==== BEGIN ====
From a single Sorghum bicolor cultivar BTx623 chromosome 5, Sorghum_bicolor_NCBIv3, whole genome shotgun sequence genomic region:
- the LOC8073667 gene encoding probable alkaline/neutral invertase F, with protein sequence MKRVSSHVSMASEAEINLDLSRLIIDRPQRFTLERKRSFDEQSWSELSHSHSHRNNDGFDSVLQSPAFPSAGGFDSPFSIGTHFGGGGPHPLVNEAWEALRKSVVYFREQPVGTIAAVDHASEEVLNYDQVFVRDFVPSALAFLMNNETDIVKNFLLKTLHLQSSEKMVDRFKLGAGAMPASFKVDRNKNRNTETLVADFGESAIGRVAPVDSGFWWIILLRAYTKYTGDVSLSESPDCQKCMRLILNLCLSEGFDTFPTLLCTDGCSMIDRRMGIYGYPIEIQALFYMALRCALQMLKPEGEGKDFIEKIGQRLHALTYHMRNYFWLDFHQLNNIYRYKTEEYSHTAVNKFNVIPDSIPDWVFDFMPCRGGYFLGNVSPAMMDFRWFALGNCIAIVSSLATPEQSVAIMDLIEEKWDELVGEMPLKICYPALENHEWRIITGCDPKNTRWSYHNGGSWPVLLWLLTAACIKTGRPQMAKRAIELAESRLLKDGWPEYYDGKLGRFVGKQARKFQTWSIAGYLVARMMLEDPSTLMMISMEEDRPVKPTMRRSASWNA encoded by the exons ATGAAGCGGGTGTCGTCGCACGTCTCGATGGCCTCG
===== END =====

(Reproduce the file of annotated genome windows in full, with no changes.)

From a single Sorghum bicolor cultivar BTx623 chromosome 5, Sorghum_bicolor_NCBIv3, whole genome shotgun sequence genomic region:
- the LOC8073667 gene encoding probable alkaline/neutral invertase F, with protein sequence MKRVSSHVSMASEAEINLDLSRLIIDRPQRFTLERKRSFDEQSWSELSHSHSHRNNDGFDSVLQSPAFPSAGGFDSPFSIGTHFGGGGPHPLVNEAWEALRKSVVYFREQPVGTIAAVDHASEEVLNYDQVFVRDFVPSALAFLMNNETDIVKNFLLKTLHLQSSEKMVDRFKLGAGAMPASFKVDRNKNRNTETLVADFGESAIGRVAPVDSGFWWIILLRAYTKYTGDVSLSESPDCQKCMRLILNLCLSEGFDTFPTLLCTDGCSMIDRRMGIYGYPIEIQALFYMALRCALQMLKPEGEGKDFIEKIGQRLHALTYHMRNYFWLDFHQLNNIYRYKTEEYSHTAVNKFNVIPDSIPDWVFDFMPCRGGYFLGNVSPAMMDFRWFALGNCIAIVSSLATPEQSVAIMDLIEEKWDELVGEMPLKICYPALENHEWRIITGCDPKNTRWSYHNGGSWPVLLWLLTAACIKTGRPQMAKRAIELAESRLLKDGWPEYYDGKLGRFVGKQARKFQTWSIAGYLVARMMLEDPSTLMMISMEEDRPVKPTMRRSASWNA encoded by the exons ATGAAGCGGGTGTCGTCGCACGTCTCGATGGCCTCG